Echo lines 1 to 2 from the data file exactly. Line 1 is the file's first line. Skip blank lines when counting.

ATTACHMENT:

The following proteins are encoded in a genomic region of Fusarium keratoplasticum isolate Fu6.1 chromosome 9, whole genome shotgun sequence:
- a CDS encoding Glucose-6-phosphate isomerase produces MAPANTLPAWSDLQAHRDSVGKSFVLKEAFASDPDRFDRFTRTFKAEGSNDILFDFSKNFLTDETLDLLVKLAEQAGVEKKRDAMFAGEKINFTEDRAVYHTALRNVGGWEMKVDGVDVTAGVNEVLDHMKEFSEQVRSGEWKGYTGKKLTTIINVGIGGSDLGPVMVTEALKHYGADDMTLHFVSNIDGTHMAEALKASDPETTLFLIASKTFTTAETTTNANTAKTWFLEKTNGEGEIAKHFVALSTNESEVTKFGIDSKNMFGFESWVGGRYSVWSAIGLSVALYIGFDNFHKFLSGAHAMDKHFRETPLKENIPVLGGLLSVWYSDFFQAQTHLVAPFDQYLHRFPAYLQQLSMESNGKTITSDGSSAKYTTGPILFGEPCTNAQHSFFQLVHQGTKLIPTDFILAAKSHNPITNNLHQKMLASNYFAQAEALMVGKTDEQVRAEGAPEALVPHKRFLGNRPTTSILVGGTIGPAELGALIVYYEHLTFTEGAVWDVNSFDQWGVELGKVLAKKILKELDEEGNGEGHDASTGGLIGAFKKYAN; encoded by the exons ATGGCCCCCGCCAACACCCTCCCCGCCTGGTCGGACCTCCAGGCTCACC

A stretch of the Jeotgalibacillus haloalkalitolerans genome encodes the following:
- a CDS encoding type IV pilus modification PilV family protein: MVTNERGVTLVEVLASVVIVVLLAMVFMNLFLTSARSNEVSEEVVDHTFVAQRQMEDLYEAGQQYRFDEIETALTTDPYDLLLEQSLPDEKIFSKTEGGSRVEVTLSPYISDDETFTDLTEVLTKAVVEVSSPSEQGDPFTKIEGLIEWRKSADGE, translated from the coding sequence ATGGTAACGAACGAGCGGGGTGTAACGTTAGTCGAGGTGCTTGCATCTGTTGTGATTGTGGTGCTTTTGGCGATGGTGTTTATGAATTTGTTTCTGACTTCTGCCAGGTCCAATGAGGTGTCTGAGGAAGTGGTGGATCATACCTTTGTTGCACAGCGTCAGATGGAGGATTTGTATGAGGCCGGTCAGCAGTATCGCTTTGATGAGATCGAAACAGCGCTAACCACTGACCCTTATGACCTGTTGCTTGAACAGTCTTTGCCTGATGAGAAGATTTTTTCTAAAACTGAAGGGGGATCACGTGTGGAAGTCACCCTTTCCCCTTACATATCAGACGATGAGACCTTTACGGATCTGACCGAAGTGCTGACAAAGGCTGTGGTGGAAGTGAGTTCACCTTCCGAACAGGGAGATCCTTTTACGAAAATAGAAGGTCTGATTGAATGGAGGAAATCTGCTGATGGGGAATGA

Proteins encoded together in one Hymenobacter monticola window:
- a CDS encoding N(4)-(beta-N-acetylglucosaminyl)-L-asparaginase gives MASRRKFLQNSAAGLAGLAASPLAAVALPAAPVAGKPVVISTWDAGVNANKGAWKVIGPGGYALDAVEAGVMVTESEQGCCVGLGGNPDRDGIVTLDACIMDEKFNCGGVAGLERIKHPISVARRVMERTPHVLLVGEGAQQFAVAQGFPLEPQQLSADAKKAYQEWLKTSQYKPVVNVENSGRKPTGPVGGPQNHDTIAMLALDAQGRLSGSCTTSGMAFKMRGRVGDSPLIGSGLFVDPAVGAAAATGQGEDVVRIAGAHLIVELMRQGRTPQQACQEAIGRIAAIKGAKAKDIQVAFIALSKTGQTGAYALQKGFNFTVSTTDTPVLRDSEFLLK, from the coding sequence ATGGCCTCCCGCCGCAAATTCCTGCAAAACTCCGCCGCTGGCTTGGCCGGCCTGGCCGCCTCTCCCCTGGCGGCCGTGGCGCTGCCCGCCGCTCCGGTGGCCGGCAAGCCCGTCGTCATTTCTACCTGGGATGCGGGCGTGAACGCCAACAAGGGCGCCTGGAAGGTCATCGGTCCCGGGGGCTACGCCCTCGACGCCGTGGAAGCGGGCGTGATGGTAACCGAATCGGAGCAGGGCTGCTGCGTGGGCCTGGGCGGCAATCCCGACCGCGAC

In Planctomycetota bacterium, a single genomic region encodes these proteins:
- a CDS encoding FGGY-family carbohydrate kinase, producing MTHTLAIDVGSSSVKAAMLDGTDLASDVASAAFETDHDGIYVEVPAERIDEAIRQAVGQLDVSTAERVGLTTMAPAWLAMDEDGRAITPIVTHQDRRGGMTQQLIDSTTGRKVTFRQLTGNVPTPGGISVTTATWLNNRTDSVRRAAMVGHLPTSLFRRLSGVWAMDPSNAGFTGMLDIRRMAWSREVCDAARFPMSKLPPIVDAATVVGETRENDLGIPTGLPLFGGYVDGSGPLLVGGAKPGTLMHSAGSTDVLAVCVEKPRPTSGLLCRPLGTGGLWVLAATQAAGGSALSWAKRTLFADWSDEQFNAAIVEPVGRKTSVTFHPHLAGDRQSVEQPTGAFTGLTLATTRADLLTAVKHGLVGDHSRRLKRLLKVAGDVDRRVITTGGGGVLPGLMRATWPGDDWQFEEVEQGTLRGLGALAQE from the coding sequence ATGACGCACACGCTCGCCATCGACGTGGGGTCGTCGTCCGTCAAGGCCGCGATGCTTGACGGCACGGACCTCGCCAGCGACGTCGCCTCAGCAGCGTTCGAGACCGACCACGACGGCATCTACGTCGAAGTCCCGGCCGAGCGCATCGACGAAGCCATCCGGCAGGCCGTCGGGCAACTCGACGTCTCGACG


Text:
The following proteins are encoded in a genomic region of Fusarium keratoplasticum isolate Fu6.1 chromosome 9, whole genome shotgun sequence:
- a CDS encoding Glucose-6-phosphate isomerase produces MAPANTLPAWSDLQAHRDSVGKSFVLKEAFASDPDRFDRFTRTFKAEGSNDILFDFSKNFLTDETLDLLVKLAEQAGVEKKRDAMFAGEKINFTEDRAVYHTALRNVGGWEMKVDGVDVTAGVNEVLDHMKEFSEQVRSGEWKGYTGKKLTTIINVGIGGSDLGPVMVTEALKHYGADDMTLHFVSNIDGTHMAEALKASDPETTLFLIASKTFTTAETTTNANTAKTWFLEKTNGEGEIAKHFVALSTNESEVTKFGIDSKNMFGFESWVGGRYSVWSAIGLSVALYIGFDNFHKFLSGAHAMDKHFRETPLKENIPVLGGLLSVWYSDFFQAQTHLVAPFDQYLHRFPAYLQQLSMESNGKTITSDGSSAKYTTGPILFGEPCTNAQHSFFQLVHQGTKLIPTDFILAAKSHNPITNNLHQKMLASNYFAQAEALMVGKTDEQVRAEGAPEALVPHKRFLGNRPTTSILVGGTIGPAELGALIVYYEHLTFTEGAVWDVNSFDQWGVELGKVLAKKILKELDEEGNGEGHDASTGGLIGAFKKYAN; encoded by the exons ATGGCCCCCGCCAACACCCTCCCCGCCTGGTCGGACCTCCAGGCTCACC